Since you said that your son is in his third year of high school Chinese, I assume he’s a junior—and at least a quarter of the way into his year, at that. In other words, a mere 18 months or so from embarking upon his college career! As such, I suggest that you try shifting your mindset as you approach this issue. You asked, “How do I evaluate this situation?” What if you asked instead: “What would a resourceful, self-sufficient college student do in this situation?”

When your son goes to college, his academic career will be entirely his own, fully out of your sight and not your business to manage (or at least it should be! I hope we are in agreement on that!). I think your best move here is to work backward from that premise and allow this challenge to serve as a learning opportunity—it’s a valuable chance for him to build his skills and practice the strategies he can use to navigate this and future situations. Talk him through his options. Discuss the pros and cons, both short term and long, offer him some language he could use in his approach, and then let him decide.

So, what are his options? What would a resourceful, self-sufficient college student do in this situation? He could wait awhile and see if the transition eases over time. He might approach the teacher to ask specific questions about the gaps he’s identified in his own learning and request help in addressing them. He might seek out ways to enhance his current experience by forming a study group, finding a tutor, or using additional learning materials. He could share his concerns and request guidance from a third party (in this case, I’d suggest starting with his guidance counselor). Or he might decide it’s not worth the trouble and drop the class. (I know, I know, your teeth are pre-emptively clenching; mine are too. The wasted potential! The lost opportunity that he will almost certainly regret as an adult! But again: his academic career. You can share your perspective, but you can’t make him get it or care.) I think your role is to be his thought partner and his coach, and by all means do check in with him regularly as he works to figure it out, but he should be the one evaluating and taking the lead in handling the situation, whatever “handling” comes to mean for him. It will be, as we say in the classroom, a productive struggle.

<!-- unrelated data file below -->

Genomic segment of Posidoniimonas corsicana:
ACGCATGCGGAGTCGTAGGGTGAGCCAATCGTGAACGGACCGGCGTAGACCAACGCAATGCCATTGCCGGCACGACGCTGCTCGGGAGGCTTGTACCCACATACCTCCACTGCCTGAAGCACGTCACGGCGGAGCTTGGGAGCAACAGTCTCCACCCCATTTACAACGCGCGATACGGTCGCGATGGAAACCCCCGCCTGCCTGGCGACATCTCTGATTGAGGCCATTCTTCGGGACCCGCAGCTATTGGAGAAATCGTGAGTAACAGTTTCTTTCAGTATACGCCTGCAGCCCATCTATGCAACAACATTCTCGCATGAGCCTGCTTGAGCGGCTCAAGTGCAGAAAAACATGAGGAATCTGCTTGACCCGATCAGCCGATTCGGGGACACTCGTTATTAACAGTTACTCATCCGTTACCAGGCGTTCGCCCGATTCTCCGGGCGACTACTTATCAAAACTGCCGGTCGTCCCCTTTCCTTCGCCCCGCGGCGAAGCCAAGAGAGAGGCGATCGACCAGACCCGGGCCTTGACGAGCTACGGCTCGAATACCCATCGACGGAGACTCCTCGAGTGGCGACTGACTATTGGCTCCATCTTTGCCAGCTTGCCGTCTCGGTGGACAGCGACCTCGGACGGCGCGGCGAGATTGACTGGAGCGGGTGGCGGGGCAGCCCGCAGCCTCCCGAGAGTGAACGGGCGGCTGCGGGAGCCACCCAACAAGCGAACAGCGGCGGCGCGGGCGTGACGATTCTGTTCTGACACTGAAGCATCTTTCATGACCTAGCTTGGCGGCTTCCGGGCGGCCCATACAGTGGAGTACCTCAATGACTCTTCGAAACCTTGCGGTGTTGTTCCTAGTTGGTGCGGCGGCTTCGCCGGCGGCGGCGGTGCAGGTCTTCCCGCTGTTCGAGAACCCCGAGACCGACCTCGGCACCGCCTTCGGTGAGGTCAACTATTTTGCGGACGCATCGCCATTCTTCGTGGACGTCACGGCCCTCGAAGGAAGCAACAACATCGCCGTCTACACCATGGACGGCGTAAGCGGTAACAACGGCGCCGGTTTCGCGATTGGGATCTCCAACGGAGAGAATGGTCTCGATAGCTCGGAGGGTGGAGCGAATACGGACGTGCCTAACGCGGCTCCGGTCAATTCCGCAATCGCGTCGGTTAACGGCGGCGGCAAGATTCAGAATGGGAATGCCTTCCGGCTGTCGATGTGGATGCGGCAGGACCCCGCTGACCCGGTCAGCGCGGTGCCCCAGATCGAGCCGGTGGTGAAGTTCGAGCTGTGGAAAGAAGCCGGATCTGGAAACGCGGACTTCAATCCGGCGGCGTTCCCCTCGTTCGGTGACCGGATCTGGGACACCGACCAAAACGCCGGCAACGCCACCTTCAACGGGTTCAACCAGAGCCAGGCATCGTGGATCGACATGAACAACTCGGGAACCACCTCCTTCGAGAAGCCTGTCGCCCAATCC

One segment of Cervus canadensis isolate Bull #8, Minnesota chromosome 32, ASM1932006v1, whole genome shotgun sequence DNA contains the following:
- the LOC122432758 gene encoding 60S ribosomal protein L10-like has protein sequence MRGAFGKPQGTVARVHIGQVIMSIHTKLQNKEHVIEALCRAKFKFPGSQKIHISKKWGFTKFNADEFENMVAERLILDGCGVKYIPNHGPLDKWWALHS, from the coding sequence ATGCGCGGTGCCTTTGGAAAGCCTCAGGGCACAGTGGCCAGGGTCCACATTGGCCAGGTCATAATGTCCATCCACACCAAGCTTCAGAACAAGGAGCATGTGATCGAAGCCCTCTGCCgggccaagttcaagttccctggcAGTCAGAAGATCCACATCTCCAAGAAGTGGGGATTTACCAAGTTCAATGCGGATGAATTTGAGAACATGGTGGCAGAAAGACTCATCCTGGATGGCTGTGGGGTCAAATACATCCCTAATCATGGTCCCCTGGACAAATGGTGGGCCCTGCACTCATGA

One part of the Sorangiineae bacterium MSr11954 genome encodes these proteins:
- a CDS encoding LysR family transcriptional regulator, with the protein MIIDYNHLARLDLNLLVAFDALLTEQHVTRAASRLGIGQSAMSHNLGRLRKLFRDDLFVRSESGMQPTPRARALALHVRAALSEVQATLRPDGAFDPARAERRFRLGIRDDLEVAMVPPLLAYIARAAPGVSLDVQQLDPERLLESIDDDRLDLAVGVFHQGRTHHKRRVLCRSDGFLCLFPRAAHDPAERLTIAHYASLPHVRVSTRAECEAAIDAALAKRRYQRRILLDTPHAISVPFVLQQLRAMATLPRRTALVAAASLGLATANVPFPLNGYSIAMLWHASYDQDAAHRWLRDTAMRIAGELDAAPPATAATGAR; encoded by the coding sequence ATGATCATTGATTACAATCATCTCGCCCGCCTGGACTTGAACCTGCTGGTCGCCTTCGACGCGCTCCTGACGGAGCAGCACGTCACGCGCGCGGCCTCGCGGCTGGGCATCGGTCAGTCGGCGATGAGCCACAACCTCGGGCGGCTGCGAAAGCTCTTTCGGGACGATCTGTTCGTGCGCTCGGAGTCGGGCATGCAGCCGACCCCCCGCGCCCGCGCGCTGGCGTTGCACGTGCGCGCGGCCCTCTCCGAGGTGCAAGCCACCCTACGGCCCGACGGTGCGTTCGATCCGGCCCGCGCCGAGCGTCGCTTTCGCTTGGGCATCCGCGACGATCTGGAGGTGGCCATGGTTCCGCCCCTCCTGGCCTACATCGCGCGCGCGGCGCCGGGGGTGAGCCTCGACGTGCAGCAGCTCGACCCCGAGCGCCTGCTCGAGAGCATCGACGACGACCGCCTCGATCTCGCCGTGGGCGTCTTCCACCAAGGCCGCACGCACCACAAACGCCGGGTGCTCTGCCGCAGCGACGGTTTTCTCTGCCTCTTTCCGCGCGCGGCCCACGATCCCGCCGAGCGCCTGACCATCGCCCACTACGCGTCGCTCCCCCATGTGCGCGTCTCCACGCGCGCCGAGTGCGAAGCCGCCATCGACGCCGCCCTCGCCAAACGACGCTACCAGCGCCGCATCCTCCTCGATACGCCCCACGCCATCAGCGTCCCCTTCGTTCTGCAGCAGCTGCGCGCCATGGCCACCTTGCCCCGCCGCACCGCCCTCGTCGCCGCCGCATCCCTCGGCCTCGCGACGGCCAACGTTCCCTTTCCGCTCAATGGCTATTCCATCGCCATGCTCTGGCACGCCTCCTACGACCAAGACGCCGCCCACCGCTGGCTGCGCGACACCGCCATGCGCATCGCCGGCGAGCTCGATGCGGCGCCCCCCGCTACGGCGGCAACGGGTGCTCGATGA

(OK, all that said, two caveats on possibly intervening directly. One, if the teacher actually penalizes students for failure to use technology that the school hasn’t provided. It is patently unfair and unacceptable practice for students’ lack of access to affect their grades. Two, if your son’s experience in the class becomes not just frustrating and unproductive but urgent—as in, if his grades start to plummet during what is a fairly critical time period for his transcript and his college aspirations. Other than that, though: productive struggle!)

—Ms. Bauer